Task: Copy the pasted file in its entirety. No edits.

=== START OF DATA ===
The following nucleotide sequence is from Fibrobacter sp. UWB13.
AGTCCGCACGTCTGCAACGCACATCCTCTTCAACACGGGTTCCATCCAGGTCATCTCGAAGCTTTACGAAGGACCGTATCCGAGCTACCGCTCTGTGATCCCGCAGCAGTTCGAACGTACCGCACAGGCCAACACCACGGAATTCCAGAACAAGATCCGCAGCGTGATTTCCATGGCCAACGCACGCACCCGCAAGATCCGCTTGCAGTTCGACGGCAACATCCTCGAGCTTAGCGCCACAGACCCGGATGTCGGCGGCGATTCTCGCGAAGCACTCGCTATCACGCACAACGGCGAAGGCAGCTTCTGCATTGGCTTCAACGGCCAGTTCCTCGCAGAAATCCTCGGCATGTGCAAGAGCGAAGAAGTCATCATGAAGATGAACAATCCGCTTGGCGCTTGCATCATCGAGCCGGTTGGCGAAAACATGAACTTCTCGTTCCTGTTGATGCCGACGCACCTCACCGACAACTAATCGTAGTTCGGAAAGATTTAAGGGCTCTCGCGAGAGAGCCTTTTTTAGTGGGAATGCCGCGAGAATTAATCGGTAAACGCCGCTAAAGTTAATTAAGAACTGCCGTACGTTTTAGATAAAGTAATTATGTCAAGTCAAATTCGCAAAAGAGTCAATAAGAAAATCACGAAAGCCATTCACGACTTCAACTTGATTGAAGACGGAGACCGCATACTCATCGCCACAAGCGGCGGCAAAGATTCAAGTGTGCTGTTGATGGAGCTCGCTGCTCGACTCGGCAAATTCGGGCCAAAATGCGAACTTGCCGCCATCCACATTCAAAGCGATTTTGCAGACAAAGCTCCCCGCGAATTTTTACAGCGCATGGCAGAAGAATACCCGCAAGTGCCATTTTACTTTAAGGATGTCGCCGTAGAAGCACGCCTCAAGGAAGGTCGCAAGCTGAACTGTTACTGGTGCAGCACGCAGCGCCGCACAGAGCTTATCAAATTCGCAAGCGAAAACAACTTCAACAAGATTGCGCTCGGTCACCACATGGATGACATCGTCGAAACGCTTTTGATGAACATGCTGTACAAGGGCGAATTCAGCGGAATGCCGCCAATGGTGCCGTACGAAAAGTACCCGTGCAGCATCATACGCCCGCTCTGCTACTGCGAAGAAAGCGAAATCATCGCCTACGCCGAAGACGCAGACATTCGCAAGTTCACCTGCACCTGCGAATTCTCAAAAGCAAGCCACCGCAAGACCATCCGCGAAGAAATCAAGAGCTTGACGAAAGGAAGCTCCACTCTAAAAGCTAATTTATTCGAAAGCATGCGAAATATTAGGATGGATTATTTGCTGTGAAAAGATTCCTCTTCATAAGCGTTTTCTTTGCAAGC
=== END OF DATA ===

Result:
The following nucleotide sequence is from Fibrobacter sp. UWB13.
AGTCCGCACGTCTGCAACGCACATCCTCTTCAACACGGGTTCCATCCAGGTCATCTCGAAGCTTTACGAAGGACCGTATCCGAGCTACCGCTCTGTGATCCCGCAGCAGTTCGAACGTACCGCACAGGCCAACACCACGGAATTCCAGAACAAGATCCGCAGCGTGATTTCCATGGCCAACGCACGCACCCGCAAGATCCGCTTGCAGTTCGACGGCAACATCCTCGAGCTTAGCGCCACAGACCCGGATGTCGGCGGCGATTCTCGCGAAGCACTCGCTATCACGCACAACGGCGAAGGCAGCTTCTGCATTGGCTTCAACGGCCAGTTCCTCGCAGAAATCCTCGGCATGTGCAAGAGCGAAGAAGTCATCATGAAGATGAACAATCCGCTTGGCGCTTGCATCATCGAGCCGGTTGGCGAAAACATGAACTTCTCGTTCCTGTTGATGCCGACGCACCTCACCGACAACTAATCGTAGTTCGGAAAGATTTAAGGGCTCTCGCGAGAGAGCCTTTTTTAGTGGGAATGCCGCGAGAATTAATCGGTAAACGCCGCTAAAGTTAATTAAGAACTGCCGTACGTTTTAGATAAAGTAATTATGTCAAGTCAAATTCGCAAAAGAGTCAATAAGAAAATCACGAAAGCCATTCACGACTTCAACTTGATTGAAGACGGAGACCGCATACTCATCGCCACAAGCGGCGGCAAAGATTCAAGTGTGCTGTTGATGGAGCTCGCTGCTCGACTCGGCAAATTCGGGCCAAAATGCGAACTTGCCGCCATCCACATTCAAAGCGATTTTGCAGACAAAGCTCCCCGCGAATTTTTACAGCGCATGGCAGAAGAATACCCGCAAGTGCCATTTTACTTTAAGGATGTCGCCGTAGAAGCACGCCTCAAGGAAGGTCGCAAGCTGAACTGTTACTGGTGCAGCACGCAGCGCCGCACAGAGCTTATCAAATTCGCAAGCGAAAACAACTTCAACAAGATTGCGCTCGGTCACCACATGGATGACATCGTCGAAACGCTTTTGATGAACATGCTGTACAAGGGCGAATTCAGCGGAATGCCGCCAATGGTGCCGTACGAAAAGTACCCGTGCAGCATCATACGCCCGCTCTGCTACTGCGAAGAAAGCGAAATCATCGCCTACGCCGAAGACGCAGACATTCGCAAGTTCACCTGCACCTGCGAATTCTCAAAAGCAAGCCACCGCAAGACCATCCGCGAAGAAATCAAGAGCTTGACGAAAGGAAGCTCCACTCTAAAAGCTAATTTATTCGAAAGCATGCGAAATATTAGGATGGATTATTTGCTGTGAAAAGATTCCTCTTCATAAGCGTTTTCTTTGCAAGC